Thursday, October 29, 2009


1/3 Juice of a Grapefruit (2 oz)
1 tsp Maraschino Liqueur (Luxardo)
2 oz Gin (Beefeater 24)
1 tsp Grenadine (Homemade)
1/2 Egg White

Shake 10 seconds without and 30 seconds with ice. Strain into a cocktail glass.

Last night, I was thinking about the Josephine Baker and decided to flip through the pdf of the 1935 La Florida Cocktail Book from The Florida Bar in Havana, Cuba. One recipe that appealed to me was the Marco-Antonio perhaps due to Marco (technically Marconi after the Marconi Wireless) pestering me at the time by continuously jumping up on my computer desk for attention. The recipe reminded me a bit of the Hawaiian which I remembered as a gin drink (although we made it as the dark rum version). The Marco-Antonio's measurement for the juice made me wonder what volume of liquid would be in a 1935 grapefruit. I ended up choosing an equal parts ratio to make the drink neither too boozy nor too juicy, besides figuring that a vintage grapefruit was probably the juice equivalent of a navel orange of today (cerca 6 oz). Also, a similar recipe on CocktailDB supported the equal parts concept:
Edith Day Cocktail
• 1 1/2 oz Grapefruit Juice
• 1 1/2 oz Gin
• 1 Egg White
• 1/2 tsp Sugar
Shake with ice and strain over a glass filled with crushed ice.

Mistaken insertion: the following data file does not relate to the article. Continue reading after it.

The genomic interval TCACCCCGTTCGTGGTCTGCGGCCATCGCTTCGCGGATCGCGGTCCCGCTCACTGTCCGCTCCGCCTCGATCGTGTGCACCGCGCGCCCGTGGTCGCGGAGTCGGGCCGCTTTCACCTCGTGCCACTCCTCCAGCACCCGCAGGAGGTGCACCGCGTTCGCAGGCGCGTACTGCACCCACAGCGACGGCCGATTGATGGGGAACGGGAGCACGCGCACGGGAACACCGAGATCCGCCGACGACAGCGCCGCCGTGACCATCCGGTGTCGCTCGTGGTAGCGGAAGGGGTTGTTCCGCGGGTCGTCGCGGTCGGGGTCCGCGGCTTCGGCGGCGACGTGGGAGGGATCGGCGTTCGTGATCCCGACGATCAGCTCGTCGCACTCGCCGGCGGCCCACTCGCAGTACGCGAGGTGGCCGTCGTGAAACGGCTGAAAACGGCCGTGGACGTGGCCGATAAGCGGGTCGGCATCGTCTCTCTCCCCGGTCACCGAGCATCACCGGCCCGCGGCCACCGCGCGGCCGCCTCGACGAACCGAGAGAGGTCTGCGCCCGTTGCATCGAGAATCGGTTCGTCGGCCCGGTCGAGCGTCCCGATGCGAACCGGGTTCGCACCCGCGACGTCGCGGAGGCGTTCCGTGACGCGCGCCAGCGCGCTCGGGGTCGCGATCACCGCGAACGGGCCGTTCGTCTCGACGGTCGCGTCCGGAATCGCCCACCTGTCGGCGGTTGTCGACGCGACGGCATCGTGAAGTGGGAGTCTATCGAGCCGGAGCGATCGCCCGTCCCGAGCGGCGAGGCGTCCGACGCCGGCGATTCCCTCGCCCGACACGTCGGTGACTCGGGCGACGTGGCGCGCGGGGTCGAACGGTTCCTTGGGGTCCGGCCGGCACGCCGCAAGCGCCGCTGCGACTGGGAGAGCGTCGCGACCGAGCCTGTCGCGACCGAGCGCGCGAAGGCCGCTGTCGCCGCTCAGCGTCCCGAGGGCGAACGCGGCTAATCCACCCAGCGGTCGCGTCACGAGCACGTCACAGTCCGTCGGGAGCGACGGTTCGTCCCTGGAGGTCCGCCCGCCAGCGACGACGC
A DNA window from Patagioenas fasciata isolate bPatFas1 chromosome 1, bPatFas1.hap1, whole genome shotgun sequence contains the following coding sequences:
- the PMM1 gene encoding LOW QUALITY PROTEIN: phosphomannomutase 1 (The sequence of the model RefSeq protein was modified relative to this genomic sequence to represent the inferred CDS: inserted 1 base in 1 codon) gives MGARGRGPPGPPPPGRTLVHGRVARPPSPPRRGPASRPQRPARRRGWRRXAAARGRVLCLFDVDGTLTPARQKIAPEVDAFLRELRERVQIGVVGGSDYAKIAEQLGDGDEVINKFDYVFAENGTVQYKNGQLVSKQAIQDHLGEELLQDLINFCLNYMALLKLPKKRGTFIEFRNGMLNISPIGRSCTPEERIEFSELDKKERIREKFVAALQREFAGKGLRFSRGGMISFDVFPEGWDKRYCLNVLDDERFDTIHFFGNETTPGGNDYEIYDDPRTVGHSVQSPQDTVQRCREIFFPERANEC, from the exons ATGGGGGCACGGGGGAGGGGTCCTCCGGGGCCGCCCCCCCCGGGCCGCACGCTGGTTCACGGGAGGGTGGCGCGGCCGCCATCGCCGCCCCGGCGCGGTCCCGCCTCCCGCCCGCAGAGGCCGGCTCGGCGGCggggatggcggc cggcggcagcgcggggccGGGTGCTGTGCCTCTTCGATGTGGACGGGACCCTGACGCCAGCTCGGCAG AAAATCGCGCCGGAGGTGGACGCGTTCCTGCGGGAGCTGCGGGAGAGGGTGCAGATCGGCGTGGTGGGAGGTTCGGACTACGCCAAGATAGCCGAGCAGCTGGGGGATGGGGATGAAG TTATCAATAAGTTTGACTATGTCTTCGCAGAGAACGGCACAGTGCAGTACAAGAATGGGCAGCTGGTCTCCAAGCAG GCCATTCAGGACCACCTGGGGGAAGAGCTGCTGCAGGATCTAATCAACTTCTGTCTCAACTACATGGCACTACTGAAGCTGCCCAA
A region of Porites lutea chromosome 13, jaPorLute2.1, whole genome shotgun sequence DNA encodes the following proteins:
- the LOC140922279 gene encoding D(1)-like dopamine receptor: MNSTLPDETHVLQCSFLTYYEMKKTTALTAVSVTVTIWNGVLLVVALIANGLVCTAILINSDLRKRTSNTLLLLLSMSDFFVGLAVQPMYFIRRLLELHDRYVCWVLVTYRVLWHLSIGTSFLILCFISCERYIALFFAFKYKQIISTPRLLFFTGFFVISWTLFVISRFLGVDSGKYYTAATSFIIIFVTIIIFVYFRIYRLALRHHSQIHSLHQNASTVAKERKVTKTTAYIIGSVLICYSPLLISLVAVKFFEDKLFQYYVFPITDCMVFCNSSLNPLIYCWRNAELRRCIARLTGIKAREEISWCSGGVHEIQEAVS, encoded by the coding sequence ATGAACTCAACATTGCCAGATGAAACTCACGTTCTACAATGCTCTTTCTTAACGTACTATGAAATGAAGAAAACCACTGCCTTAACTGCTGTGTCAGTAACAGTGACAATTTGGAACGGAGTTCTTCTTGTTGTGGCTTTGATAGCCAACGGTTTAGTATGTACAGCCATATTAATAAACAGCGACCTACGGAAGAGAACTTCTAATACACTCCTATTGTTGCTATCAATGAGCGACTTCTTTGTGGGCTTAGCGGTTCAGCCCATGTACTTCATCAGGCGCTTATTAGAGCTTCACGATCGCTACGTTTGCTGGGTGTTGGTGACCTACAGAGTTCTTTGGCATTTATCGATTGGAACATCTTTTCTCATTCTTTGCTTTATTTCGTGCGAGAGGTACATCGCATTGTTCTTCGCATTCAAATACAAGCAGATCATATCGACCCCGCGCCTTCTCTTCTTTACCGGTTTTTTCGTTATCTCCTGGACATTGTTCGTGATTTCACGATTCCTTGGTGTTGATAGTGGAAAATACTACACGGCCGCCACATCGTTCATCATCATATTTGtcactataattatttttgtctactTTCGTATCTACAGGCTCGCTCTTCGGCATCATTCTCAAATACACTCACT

For a gin, I chose Beefeater 24 which has some rather strong grapefruit notes although many of the gin flavors were lost or subdued in the egg-juice mix. The grapefruit carried over in the nose and the drink was rather sweet tasting. The gin notes did appear briefly on the sip after the fruit wave, and the Maraschino popped out at the end of the swallow. The egg white provided a good head on the drink and some smoothness to the drink, all while not seeming like an egg drink (at least the way they do with straight spirits). If we had chosen to use a third of a modern grapefruit, the drink would have been larger than most of our cocktail glasses and would have probably made for a good highball drink instead. Perhaps some tonic water or champagne could add some extra zip in that format. As for zip in this format, the Maraschino did add some complexity although some cocktail bitters such as Peychaud's or orange, whether added in the mix or added dropwise to the egg white froth surface, might have been a nice touch.

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